After about 10 months, I left Avon with a couple of art directors - Carol Inoue and Lem Rauk - and we opened a design studio called Visible Ink. We had different viewpoints, but we were all focused on book-cover design and we worked well together. It was at this time that I met Sarah Eisenman at the publishing house Knopf. She was a wonderful art director who always seemed to give me the right projects. Through Sarah I met Susan Mitchell, who was three doors down the hall.

Working with Susan was one of the most amazing, intense, difficult and creative times of my life. I once described our relationship as Siamese twins constantly yelling at each other. She called me to work on a new line of books that Vintage wanted to produce that would be an imprint called Vintage International. The authors included Albert Camus, Thomas Mann, Vladimir Nabokov, Gabriel Garcia Marquez, Marcel Proust, V. S. Naipaul and many more.

Susan and I put an enormous amount of effort into trying to create a flexible design that worked within a branded identity. Each author had to have a strong sense of individuality without compromising the Vintage International look and feel. We explored the use of subtle textures and patterns as backgrounds or within the illustrations themselves. I remember Susan and I showing a printer comps of the tone-on-tone techniques we'd developed. At first all he said was, "You can’t get that on press!” But he did.

What was the developmental process behind the various cover designs? Obviously you worked with illustrators, designers, etc., but the covers all have a certain sensibility about them. In no other way can I describe it than, "Looks like a Cohen cover." There was a time when it seemed that every other cover on the shelf was done by your studio. Did you manage every title that came through, or did you give a lot of freedom to the designers you worked with?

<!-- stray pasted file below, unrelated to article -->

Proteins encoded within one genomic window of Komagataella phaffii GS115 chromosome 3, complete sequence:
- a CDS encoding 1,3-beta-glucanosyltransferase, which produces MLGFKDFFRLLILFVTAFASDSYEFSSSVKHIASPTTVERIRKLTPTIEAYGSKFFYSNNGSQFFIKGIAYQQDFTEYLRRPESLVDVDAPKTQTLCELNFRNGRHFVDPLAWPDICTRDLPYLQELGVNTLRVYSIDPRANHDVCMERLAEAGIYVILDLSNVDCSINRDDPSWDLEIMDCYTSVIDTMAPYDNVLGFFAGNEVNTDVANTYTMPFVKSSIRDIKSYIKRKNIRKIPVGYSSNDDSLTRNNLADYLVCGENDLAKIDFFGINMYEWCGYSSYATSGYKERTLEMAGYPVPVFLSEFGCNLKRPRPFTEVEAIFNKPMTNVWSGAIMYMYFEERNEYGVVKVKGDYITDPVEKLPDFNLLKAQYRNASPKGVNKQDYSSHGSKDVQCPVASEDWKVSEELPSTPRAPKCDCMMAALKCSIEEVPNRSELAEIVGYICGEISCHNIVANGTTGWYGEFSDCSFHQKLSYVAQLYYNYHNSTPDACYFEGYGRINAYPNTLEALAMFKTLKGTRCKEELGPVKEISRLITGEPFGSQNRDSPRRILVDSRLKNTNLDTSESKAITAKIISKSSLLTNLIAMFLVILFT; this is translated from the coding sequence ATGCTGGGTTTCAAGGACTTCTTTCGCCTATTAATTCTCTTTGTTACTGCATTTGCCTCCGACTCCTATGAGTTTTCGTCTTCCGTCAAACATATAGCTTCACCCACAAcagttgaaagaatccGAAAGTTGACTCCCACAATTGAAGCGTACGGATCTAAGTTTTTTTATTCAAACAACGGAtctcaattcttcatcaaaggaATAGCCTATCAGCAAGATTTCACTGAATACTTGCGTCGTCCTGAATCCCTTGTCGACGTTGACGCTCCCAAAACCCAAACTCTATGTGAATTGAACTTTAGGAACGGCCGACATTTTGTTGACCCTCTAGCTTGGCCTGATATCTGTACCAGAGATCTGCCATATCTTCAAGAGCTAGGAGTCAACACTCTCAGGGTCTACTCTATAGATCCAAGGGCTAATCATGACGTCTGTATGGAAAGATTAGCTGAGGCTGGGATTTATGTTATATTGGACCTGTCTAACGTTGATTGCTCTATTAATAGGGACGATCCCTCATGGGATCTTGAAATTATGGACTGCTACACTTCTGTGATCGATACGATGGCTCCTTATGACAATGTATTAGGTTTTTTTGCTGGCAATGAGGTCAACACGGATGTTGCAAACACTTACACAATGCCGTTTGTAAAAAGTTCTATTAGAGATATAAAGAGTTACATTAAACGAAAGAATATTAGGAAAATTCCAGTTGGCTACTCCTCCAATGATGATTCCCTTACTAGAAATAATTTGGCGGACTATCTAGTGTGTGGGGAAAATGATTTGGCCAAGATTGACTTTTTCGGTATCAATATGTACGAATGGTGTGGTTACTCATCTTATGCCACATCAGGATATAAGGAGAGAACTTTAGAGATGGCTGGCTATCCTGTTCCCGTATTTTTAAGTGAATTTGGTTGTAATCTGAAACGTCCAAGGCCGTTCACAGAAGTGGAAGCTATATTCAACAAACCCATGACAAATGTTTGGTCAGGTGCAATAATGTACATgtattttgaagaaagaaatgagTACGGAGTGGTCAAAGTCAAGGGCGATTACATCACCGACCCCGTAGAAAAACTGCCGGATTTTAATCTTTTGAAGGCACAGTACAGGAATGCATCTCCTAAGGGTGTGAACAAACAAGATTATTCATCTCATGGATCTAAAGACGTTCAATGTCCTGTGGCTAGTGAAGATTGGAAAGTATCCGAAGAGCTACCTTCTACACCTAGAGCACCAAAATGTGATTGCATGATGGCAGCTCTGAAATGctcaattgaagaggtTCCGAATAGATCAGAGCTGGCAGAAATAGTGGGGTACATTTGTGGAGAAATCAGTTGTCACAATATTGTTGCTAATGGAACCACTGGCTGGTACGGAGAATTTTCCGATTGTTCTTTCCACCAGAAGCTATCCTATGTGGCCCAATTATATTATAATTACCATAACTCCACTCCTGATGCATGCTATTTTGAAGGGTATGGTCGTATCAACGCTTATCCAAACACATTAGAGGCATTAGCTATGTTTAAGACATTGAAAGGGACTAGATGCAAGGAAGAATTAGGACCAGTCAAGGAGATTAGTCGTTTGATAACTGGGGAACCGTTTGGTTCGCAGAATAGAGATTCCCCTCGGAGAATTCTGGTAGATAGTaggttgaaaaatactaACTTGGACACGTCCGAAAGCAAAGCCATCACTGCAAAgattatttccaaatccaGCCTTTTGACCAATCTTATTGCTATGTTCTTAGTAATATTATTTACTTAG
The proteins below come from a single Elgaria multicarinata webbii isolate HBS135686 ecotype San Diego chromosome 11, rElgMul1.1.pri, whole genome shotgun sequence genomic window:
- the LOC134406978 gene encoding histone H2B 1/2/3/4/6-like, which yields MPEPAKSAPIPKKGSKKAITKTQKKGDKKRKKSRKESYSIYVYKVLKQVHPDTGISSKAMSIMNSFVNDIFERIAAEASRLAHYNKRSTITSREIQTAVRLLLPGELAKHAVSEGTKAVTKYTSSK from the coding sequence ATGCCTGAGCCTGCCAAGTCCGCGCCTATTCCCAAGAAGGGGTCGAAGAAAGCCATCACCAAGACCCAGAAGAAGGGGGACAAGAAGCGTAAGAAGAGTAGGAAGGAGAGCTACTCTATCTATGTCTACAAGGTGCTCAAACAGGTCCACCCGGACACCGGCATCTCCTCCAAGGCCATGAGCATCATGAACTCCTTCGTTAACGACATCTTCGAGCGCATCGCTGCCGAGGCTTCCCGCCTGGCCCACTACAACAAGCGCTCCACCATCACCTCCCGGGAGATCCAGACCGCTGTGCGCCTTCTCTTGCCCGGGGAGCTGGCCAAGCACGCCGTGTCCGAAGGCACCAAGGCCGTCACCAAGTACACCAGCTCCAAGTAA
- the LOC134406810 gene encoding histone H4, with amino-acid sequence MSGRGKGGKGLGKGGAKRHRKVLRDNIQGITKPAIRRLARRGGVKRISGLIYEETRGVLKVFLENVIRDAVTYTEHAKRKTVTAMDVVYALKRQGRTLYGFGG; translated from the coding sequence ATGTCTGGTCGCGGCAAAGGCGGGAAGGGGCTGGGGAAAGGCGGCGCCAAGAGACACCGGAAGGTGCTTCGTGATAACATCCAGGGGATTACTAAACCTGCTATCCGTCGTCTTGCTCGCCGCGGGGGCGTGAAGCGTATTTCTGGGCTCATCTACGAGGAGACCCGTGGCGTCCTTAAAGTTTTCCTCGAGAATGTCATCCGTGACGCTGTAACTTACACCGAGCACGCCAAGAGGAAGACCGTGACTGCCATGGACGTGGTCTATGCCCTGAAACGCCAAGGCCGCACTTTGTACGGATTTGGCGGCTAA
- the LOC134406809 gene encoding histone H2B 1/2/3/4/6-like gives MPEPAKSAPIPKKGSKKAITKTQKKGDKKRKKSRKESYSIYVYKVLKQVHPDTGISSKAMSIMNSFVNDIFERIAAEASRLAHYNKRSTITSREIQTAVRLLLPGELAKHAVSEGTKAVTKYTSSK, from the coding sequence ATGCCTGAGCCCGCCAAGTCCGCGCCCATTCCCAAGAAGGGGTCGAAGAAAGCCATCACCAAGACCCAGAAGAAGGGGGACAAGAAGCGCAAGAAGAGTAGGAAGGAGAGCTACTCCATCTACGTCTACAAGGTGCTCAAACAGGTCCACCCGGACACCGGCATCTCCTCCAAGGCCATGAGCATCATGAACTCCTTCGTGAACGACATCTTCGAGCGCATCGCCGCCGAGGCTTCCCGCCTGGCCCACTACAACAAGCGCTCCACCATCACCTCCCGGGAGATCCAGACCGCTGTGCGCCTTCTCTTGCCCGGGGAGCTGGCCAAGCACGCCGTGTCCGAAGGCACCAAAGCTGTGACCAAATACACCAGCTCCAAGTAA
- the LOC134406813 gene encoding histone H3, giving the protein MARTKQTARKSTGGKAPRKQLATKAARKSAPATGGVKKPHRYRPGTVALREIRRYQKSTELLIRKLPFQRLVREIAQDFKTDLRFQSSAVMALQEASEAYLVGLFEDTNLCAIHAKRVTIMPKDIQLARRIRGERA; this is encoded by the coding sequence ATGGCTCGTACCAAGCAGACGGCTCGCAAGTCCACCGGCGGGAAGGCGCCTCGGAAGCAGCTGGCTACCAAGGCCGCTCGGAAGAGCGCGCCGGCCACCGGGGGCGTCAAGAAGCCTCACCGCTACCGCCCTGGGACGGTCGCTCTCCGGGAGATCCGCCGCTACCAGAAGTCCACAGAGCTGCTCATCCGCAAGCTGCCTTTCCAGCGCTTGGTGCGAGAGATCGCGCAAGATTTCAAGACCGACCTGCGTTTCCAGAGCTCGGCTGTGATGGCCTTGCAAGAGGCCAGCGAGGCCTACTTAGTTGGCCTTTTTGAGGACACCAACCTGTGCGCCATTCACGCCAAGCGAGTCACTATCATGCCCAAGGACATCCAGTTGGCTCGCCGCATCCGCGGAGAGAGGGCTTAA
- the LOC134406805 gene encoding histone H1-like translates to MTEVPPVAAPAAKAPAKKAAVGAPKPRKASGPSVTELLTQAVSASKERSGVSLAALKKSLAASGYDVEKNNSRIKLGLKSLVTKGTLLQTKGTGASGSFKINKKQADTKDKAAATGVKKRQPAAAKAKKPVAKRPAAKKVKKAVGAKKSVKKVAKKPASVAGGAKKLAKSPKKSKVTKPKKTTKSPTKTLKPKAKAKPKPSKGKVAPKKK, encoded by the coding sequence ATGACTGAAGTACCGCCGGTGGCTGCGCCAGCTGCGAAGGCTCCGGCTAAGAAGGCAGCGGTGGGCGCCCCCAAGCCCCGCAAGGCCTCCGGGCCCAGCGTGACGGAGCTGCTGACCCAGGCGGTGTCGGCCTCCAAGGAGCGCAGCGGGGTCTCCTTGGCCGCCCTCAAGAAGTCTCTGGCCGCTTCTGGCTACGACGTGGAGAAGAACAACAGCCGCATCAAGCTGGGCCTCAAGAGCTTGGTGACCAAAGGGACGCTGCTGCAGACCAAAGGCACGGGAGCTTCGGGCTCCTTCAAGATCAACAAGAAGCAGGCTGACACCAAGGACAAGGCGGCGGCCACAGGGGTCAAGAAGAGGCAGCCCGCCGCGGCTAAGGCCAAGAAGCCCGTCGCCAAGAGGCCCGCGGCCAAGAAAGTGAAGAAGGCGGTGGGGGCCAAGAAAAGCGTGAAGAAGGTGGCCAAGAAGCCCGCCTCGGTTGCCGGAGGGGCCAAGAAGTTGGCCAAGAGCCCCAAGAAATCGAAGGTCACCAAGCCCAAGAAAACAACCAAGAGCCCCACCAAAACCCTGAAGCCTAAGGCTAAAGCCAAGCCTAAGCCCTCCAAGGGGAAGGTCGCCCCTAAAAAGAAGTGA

We tried to find and create art that had never been used on books before. We used copy machines to make many of the illustrations. Photographer Barnaby Hall became a tremendous asset - and a hell of a lot of fun to work with.

Remember, there were no computers to create these looks back then. Everything was done by hand - and educated guesswork. Susan was relentless. Each cover had to be part of the series but still allow the author his or her unique quality. We produced 56 covers for the first list, and 20-something for the next and future lists.

The studio consisted of a mechanical artist and me. Some of the mechanicals were extraordinary pieces of art themselves. We also worked closely with a silkscreen company called Rosepoint for color comping. I moved the studio to be downstairs from their office so I could manage the jobs more efficiently.

There are way too many incredible covers that came out of that relationship. What are your three top covers, and why?
We did many covers for what we called "The Black Cloud List." These remain some of my favorite covers: The Stranger by Albert Camus, the Yukio Mishima series, Lolita and Look at the Harlequins by Vladimir Nabokov, Confessions of Zeno by Italo Svevo, Nobody Know My Name by James Baldwin, and The Invisible Man by Ralph Ellison.

What are you up to these days? One of my hopes for this interview is to get a good sense of your career trajectory.
Although I got my start in book-cover design, I have since worked in many areas of design and corporate marketing. I've created sales and marketing programs for magazines, financial services companies, and industrial firms. I produced all of the introduction marketing materials and video for The Sunday Wall Street Journal, as well as the AXA financial materials when AXA took over Equitable Life. I’ve also developed pharmaceutical communications and designed theatrical posters.

I still have a soft spot for book publishing, and I still design many covers. Sometimes I miss the complexity and detail of the old ways of working, but it’s certainly easier to make changes these days. Sometimes it’s too easy, but that’s another story.

Your time is quite appreciated, as are your mind-blowing contributions to book art and design. You will not fade from our memories anytime soon. Thanks most sincerely, Marc.